WASHINGTON, D.C: Higher costs for needed generic drugs. Longer copyright protections than the global standard. Foreign investors empowered to overrule governments. A more tightly-regulated Internet.
Those are just some of the potential pitfalls from any deal that could emerge from the Trans-Pacific Partnership (TPP), the 12-country free-trade and investment pact shrouded in secrecy as negotiations head into the final stage in Hawaii next week.
A handful of draft chapters of the TPP, leaked via Wikileaks, have highlighted the proposed treaty’s heavy emphasis on expanding protections for corporate rights and assets like intellectual property—patents, copyrights and databases—that are far more valuable to advanced economy corporations than traditional cargo trade.
For critics, the proposals show a deal moving more toward protection than free trade, one more about corporate benefits than boosting economies and development.
But backers say the modern global economy needs a new framework of rules to protect intellectual property-dependent 21st century industries that aren’t covered in traditional free trade pacts like the World Trade Organization (WTO).
The 12 countries involved—Australia, Brunei, Canada, Chile, Japan, Malaysia, Mexico, New Zealand, Peru, Singapore, the United States and Vietnam—have agreed to deliberate in great secrecy, with the goal of producing a deal that can either be accepted or rejected as a whole.
The leaked documents, too, show great disagreement on many issues still under negotiation.
Nevertheless, what is known from the leaks has left a whole range of politicians, academics and civil society groups deeply worried.
Higher drug costs
Many public health organizations say the intellectual property protections proposed would raise the costs of health care and drugs to many millions around the world.
TPP drafts from last year show a proposed 12-year protection for new biologic drugs, when even the administration of President Barack Obama now wants that US standard reduced to seven years to keep prices lower and foment more competition.
They also show efforts to make it harder for poorer countries to produce generic versions of other drugs, to extend patent protections to new versions of existing drugs and to force governments—particularly New Zealand—to reveal their internal pricing data on pharmaceuticals.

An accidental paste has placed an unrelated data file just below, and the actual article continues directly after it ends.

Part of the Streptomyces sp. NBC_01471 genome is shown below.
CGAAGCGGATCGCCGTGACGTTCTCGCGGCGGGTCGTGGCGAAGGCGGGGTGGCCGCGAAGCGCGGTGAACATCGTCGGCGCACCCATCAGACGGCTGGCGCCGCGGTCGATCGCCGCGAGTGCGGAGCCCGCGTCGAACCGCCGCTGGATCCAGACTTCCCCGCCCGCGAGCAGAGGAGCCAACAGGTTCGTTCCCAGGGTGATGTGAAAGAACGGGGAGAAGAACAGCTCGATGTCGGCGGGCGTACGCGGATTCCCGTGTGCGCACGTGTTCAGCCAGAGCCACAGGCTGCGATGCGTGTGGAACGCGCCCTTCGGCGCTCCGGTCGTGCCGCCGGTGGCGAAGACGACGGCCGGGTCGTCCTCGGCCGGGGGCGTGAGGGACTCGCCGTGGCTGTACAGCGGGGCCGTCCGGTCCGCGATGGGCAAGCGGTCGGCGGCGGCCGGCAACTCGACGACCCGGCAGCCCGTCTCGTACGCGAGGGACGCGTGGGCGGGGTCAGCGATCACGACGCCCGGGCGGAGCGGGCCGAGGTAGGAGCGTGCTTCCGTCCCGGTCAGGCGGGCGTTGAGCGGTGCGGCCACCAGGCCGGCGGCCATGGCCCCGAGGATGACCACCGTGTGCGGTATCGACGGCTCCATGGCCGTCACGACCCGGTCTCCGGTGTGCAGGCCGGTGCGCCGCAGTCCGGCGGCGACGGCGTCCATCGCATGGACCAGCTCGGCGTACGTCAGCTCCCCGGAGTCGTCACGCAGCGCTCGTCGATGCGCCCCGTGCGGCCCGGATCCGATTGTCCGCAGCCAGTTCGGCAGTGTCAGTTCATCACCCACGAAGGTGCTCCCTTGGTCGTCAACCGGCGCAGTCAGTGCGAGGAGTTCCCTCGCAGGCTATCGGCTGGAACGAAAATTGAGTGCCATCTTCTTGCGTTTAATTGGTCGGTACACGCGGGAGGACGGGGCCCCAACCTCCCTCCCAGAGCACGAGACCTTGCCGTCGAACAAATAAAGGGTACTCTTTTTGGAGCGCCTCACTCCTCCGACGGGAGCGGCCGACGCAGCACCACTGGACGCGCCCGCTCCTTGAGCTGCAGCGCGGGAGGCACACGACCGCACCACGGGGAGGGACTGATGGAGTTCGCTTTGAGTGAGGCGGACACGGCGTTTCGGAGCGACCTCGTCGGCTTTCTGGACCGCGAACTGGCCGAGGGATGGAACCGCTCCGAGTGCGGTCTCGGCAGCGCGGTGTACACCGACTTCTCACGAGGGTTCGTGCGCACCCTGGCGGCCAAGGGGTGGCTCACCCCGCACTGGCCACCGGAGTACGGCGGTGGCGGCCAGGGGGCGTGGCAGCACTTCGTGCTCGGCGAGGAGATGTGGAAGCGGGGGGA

Critics say this will only strengthen the hand of big drug companies.
“The main goal is to lengthen and strengthen current intellectual property regimes via new norms that haven’t been included in a trade agreement before,” said Judit Rius Sanjuan of Doctors Without Borders.
“As it relates to new regulatory monopolies based on exclusivity, it will delay access to generic medicines,” which her group depends on to extend health care to poor people around the world.
“This is a top priority for the US government . . . to basically change the intellectual property rules of the countries,” she said.
Another TPP goal is to enshrine the US-standard of a 70-year copyright protection period, well beyond the 50 years agreed in the 1994 Agreement on Trade-Related Aspects of Intellectual Property Rights.
The Electronic Frontier Foundation, a Silicon Valley lobby on technology-related rights and regulation, said copyright extension only “enriches big media corporations, not struggling artists; it impedes libraries, archives, educators and people with disabilities; and it locks away an entire corpus of works that belong in the public domain.”
EFF has also highlighted another problem with the TPP drafts: an effort to make internet service providers in the 12 countries responsible for enforcing intellectual property rights with their online customers.
The result will likely lead “to more Internet censorship measures . . . in the name of copyright enforcement,” the group said.